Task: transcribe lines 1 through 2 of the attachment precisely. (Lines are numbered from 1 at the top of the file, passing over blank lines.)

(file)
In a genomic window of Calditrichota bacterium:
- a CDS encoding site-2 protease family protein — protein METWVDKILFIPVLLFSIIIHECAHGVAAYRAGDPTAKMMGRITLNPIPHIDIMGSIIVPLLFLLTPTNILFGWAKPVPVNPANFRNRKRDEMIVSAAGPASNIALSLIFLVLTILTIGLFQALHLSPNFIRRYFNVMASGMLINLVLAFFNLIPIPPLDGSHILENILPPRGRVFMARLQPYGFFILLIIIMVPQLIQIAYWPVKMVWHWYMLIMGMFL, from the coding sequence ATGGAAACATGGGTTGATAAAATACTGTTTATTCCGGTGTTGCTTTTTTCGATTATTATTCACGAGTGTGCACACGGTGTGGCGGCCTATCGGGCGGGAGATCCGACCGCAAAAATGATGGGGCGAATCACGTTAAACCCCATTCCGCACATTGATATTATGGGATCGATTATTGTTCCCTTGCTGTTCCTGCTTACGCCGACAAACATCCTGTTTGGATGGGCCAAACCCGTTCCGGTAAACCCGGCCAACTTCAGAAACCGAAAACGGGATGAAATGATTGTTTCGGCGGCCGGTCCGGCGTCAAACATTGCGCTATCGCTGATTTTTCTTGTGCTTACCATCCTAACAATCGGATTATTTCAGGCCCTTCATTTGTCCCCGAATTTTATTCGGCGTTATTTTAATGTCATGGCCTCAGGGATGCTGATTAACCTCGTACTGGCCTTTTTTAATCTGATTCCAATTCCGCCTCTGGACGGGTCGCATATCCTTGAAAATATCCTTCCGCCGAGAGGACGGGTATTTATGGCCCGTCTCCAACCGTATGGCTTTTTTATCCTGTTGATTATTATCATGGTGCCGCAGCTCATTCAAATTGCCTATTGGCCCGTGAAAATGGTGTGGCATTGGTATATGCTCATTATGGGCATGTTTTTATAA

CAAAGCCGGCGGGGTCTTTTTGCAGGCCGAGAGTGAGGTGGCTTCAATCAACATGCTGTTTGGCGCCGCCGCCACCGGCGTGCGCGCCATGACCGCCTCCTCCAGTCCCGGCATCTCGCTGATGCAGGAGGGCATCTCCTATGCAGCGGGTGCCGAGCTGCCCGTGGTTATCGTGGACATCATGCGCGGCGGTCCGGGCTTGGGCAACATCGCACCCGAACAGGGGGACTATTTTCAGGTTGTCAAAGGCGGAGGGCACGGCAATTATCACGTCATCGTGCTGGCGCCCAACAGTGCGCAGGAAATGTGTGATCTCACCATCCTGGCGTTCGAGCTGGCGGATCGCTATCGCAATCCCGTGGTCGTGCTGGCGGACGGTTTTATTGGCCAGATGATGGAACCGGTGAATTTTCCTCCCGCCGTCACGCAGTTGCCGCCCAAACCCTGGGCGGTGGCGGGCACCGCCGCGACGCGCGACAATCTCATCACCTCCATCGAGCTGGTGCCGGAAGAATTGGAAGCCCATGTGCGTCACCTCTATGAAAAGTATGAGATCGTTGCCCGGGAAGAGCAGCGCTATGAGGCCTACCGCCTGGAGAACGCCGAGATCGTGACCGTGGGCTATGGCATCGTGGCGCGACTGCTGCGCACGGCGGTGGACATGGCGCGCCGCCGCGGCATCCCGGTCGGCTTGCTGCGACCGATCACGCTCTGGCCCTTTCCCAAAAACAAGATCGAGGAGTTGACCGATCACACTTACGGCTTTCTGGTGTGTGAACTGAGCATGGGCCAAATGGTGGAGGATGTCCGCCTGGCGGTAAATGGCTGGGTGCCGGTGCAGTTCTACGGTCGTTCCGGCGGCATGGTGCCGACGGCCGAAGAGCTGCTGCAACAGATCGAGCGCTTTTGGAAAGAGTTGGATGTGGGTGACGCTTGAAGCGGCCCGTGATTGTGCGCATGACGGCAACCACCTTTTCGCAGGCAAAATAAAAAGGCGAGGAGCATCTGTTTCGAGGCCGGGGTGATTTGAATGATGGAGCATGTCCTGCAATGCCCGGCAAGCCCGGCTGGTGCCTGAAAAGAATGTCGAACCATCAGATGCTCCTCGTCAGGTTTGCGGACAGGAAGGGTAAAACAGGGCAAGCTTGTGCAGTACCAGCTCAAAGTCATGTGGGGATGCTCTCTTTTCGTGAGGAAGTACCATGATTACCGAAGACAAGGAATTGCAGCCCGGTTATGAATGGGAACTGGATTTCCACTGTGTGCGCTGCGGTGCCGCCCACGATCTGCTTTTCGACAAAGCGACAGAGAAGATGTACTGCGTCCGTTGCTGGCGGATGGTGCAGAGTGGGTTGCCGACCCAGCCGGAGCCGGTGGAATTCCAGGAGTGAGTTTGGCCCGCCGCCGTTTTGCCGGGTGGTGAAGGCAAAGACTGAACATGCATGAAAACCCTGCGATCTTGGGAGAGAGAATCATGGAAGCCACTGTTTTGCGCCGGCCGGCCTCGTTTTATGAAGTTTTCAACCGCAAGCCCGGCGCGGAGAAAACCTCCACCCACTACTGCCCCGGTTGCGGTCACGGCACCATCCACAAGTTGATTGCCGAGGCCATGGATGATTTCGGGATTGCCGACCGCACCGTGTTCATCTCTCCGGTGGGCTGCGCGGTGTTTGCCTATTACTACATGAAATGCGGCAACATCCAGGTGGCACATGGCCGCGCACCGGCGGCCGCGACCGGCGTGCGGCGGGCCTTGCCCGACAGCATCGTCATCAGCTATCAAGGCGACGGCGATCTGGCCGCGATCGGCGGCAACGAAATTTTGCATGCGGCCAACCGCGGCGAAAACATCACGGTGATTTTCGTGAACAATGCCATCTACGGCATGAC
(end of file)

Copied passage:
In a genomic window of Calditrichota bacterium:
- a CDS encoding site-2 protease family protein — protein METWVDKILFIPVLLFSIIIHECAHGVAAYRAGDPTAKMMGRITLNPIPHIDIMGSIIVPLLFLLTPTNILFGWAKPVPVNPANFRNRKRDEMIVSAAGPASNIALSLIFLVLTILTIGLFQALHLSPNFIRRYFNVMASGMLINLVLAFFNLIPIPPLDGSHILENILPPRGRVFMARLQPYGFFILLIIIMVPQLIQIAYWPVKMVWHWYMLIMGMFL, from the coding sequence ATGGAAACATGGGTTGATAAAATACTGTTTATTCCGGTGTTGCTTTTTTCGATTATTATTCACGAGTGTGCACACGGTGTGGCGGCCTATCGGGCGGGAGATCCGACCGCAAAAATGATGGGGCGAATCACGTTAAACCCCATTCCGCACATTGATATTATGGGATCGATTATTGTTCCCTTGCTGTTCCTGCTTACGCCGACAAACATCCTGTTTGGATGGGCCAAACCCGTTCCGGTAAACCCGGCCAACTTCAGAAACCGAAAACGGGATGAAATGATTGTTTCGGCGGCCGGTCCGGCGTCAAACATTGCGCTATCGCTGATTTTTCTTGTGCTTACCATCCTAACAATCGGATTATTTCAGGCCCTTCATTTGTCCCCGAATTTTATTCGGCGTTATTTTAATGTCATGGCCTCAGGGATGCTGATTAACCTCGTACTGGCCTTTTTTAATCTGATTCCAATTCCGCCTCTGGACGGGTCGCATATCCTTGAAAATATCCTTCCGCCGAGAGGACGGGTATTTATGGCCCGTCTCCAACCGTATGGCTTTTTTATCCTGTTGATTATTATCATGGTGCCGCAGCTCATTCAAATTGCCTATTGGCCCGTGAAAATGGTGTGGCATTGGTATATGCTCATTATGGGCATGTTTTTATAA